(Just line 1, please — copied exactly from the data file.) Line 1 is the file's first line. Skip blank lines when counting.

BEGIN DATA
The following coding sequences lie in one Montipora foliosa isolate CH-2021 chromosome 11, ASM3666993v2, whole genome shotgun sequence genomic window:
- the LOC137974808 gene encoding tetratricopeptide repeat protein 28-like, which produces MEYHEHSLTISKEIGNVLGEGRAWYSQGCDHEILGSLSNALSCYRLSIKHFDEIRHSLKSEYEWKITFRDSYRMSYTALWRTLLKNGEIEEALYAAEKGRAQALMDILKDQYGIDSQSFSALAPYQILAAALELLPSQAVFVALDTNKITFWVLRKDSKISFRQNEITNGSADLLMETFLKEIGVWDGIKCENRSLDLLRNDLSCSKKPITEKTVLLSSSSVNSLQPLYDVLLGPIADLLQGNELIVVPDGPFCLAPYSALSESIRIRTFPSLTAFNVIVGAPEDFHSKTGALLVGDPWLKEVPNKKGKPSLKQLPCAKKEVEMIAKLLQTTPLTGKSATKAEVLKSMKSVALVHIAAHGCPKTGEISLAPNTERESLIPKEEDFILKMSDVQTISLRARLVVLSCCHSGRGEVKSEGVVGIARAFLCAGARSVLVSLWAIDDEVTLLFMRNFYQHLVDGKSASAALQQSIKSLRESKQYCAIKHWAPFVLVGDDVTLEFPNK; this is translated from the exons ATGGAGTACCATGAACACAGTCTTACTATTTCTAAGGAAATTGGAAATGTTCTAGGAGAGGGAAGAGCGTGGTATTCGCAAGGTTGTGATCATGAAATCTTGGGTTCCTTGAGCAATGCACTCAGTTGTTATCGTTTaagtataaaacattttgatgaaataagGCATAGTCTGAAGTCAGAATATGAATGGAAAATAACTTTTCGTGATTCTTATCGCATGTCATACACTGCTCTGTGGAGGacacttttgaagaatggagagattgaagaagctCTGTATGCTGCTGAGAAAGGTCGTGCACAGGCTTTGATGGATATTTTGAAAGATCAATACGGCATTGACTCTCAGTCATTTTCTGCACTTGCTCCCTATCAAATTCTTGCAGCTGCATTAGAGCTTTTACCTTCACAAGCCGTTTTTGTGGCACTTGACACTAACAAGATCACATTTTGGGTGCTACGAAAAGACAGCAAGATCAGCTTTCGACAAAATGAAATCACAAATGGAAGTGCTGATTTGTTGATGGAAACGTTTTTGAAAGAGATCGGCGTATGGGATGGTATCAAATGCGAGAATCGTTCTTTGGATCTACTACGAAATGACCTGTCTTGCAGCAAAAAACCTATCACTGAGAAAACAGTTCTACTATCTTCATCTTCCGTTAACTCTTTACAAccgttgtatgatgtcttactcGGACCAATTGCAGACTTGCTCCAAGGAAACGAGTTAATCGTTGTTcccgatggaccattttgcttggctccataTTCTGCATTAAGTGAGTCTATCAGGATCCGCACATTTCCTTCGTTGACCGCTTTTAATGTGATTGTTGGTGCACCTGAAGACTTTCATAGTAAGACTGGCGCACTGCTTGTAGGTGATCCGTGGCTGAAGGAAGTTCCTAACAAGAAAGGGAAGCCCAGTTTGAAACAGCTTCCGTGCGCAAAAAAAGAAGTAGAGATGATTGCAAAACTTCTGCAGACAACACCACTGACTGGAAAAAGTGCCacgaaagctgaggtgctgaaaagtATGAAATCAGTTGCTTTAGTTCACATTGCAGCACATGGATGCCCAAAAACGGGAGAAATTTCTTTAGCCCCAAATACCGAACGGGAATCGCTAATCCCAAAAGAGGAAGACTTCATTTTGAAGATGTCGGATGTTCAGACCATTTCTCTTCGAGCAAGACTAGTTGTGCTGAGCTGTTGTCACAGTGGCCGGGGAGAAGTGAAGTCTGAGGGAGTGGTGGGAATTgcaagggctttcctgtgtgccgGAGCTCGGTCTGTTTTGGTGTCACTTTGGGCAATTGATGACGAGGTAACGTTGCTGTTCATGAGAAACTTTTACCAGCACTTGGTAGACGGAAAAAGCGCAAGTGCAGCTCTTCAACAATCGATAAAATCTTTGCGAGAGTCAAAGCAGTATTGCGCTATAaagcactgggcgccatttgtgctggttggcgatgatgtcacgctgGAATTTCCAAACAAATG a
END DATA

The following coding sequences lie in one Montipora foliosa isolate CH-2021 chromosome 11, ASM3666993v2, whole genome shotgun sequence genomic window: